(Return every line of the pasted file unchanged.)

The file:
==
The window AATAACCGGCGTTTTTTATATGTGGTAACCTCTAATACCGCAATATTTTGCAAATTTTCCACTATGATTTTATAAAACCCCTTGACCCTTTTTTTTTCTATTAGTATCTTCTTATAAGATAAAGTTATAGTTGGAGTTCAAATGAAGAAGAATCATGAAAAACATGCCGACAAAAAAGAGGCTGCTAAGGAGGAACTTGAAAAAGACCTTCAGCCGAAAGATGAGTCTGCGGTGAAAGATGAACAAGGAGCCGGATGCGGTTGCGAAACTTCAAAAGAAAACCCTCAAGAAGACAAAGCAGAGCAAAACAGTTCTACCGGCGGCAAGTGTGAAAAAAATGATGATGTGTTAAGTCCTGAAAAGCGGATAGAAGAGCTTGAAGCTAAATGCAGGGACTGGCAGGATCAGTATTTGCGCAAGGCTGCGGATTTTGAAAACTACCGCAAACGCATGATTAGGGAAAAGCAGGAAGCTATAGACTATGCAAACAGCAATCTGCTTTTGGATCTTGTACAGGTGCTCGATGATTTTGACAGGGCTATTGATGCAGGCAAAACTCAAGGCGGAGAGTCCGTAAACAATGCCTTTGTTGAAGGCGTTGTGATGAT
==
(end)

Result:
The window AATAACCGGCGTTTTTTATATGTGGTAACCTCTAATACCGCAATATTTTGCAAATTTTCCACTATGATTTTATAAAACCCCTTGACCCTTTTTTTTTCTATTAGTATCTTCTTATAAGATAAAGTTATAGTTGGAGTTCAAATGAAGAAGAATCATGAAAAACATGCCGACAAAAAAGAGGCTGCTAAGGAGGAACTTGAAAAAGACCTTCAGCCGAAAGATGAGTCTGCGGTGAAAGATGAACAAGGAGCCGGATGCGGTTGCGAAACTTCAAAAGAAAACCCTCAAGAAGACAAAGCAGAGCAAAACAGTTCTACCGGCGGCAAGTGTGAAAAAAATGATGATGTGTTAAGTCCTGAAAAGCGGATAGAAGAGCTTGAAGCTAAATGCAGGGACTGGCAGGATCAGTATTTGCGCAAGGCTGCGGATTTTGAAAACTACCGCAAACGCATGATTAGGGAAAAGCAGGAAGCTATAGACTATGCAAACAGCAATCTGCTTTTGGATCTTGTACAGGTGCTCGATGATTTTGACAGGGCTATTGATGCAGGCAAAACTCAAGGCGGAGAGTCCGTAAACAATGCCTTTGTTGAAGGCGTTGTGATGAT